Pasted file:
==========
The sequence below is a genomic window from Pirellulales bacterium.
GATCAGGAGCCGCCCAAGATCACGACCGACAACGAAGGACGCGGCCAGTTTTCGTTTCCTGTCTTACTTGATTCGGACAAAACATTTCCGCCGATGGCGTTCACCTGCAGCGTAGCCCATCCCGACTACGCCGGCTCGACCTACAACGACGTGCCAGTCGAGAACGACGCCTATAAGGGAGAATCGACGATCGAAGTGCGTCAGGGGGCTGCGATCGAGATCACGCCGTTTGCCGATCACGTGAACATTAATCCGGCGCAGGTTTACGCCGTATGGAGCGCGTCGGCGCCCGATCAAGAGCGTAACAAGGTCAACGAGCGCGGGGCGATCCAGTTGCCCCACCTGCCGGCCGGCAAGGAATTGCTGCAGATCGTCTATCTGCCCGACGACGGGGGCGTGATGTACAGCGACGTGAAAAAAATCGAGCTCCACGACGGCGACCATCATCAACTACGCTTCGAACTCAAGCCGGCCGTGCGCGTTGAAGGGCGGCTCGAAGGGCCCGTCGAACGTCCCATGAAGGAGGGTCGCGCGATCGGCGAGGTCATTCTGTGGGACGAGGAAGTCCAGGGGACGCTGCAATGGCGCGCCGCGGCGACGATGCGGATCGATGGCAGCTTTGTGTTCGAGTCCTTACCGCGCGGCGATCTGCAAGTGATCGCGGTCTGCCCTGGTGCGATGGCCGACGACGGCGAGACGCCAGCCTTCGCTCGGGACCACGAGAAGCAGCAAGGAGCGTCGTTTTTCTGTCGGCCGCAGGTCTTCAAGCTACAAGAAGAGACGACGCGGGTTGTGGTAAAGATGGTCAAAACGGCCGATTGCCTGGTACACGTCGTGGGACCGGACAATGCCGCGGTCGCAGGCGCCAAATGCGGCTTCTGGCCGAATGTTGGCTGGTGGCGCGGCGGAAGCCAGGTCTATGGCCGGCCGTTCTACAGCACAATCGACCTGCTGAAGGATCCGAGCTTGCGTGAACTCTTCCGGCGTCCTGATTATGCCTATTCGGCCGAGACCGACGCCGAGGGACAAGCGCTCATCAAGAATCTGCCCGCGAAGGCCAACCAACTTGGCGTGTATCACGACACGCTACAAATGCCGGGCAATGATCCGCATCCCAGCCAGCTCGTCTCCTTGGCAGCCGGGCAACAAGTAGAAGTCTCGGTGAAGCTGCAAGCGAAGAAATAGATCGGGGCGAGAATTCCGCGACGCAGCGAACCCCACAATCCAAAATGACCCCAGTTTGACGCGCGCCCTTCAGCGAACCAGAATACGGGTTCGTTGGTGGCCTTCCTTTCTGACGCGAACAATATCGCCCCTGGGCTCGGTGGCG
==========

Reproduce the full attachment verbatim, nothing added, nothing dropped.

The sequence below is a genomic window from Pirellulales bacterium.
GATCAGGAGCCGCCCAAGATCACGACCGACAACGAAGGACGCGGCCAGTTTTCGTTTCCTGTCTTACTTGATTCGGACAAAACATTTCCGCCGATGGCGTTCACCTGCAGCGTAGCCCATCCCGACTACGCCGGCTCGACCTACAACGACGTGCCAGTCGAGAACGACGCCTATAAGGGAGAATCGACGATCGAAGTGCGTCAGGGGGCTGCGATCGAGATCACGCCGTTTGCCGATCACGTGAACATTAATCCGGCGCAGGTTTACGCCGTATGGAGCGCGTCGGCGCCCGATCAAGAGCGTAACAAGGTCAACGAGCGCGGGGCGATCCAGTTGCCCCACCTGCCGGCCGGCAAGGAATTGCTGCAGATCGTCTATCTGCCCGACGACGGGGGCGTGATGTACAGCGACGTGAAAAAAATCGAGCTCCACGACGGCGACCATCATCAACTACGCTTCGAACTCAAGCCGGCCGTGCGCGTTGAAGGGCGGCTCGAAGGGCCCGTCGAACGTCCCATGAAGGAGGGTCGCGCGATCGGCGAGGTCATTCTGTGGGACGAGGAAGTCCAGGGGACGCTGCAATGGCGCGCCGCGGCGACGATGCGGATCGATGGCAGCTTTGTGTTCGAGTCCTTACCGCGCGGCGATCTGCAAGTGATCGCGGTCTGCCCTGGTGCGATGGCCGACGACGGCGAGACGCCAGCCTTCGCTCGGGACCACGAGAAGCAGCAAGGAGCGTCGTTTTTCTGTCGGCCGCAGGTCTTCAAGCTACAAGAAGAGACGACGCGGGTTGTGGTAAAGATGGTCAAAACGGCCGATTGCCTGGTACACGTCGTGGGACCGGACAATGCCGCGGTCGCAGGCGCCAAATGCGGCTTCTGGCCGAATGTTGGCTGGTGGCGCGGCGGAAGCCAGGTCTATGGCCGGCCGTTCTACAGCACAATCGACCTGCTGAAGGATCCGAGCTTGCGTGAACTCTTCCGGCGTCCTGATTATGCCTATTCGGCCGAGACCGACGCCGAGGGACAAGCGCTCATCAAGAATCTGCCCGCGAAGGCCAACCAACTTGGCGTGTATCACGACACGCTACAAATGCCGGGCAATGATCCGCATCCCAGCCAGCTCGTCTCCTTGGCAGCCGGGCAACAAGTAGAAGTCTCGGTGAAGCTGCAAGCGAAGAAATAGATCGGGGCGAGAATTCCGCGACGCAGCGAACCCCACAATCCAAAATGACCCCAGTTTGACGCGCGCCCTTCAGCGAACCAGAATACGGGTTCGTTGGTGGCCTTCCTTTCTGACGCGAACAATATCGCCCCTGGGCTCGGTGGCG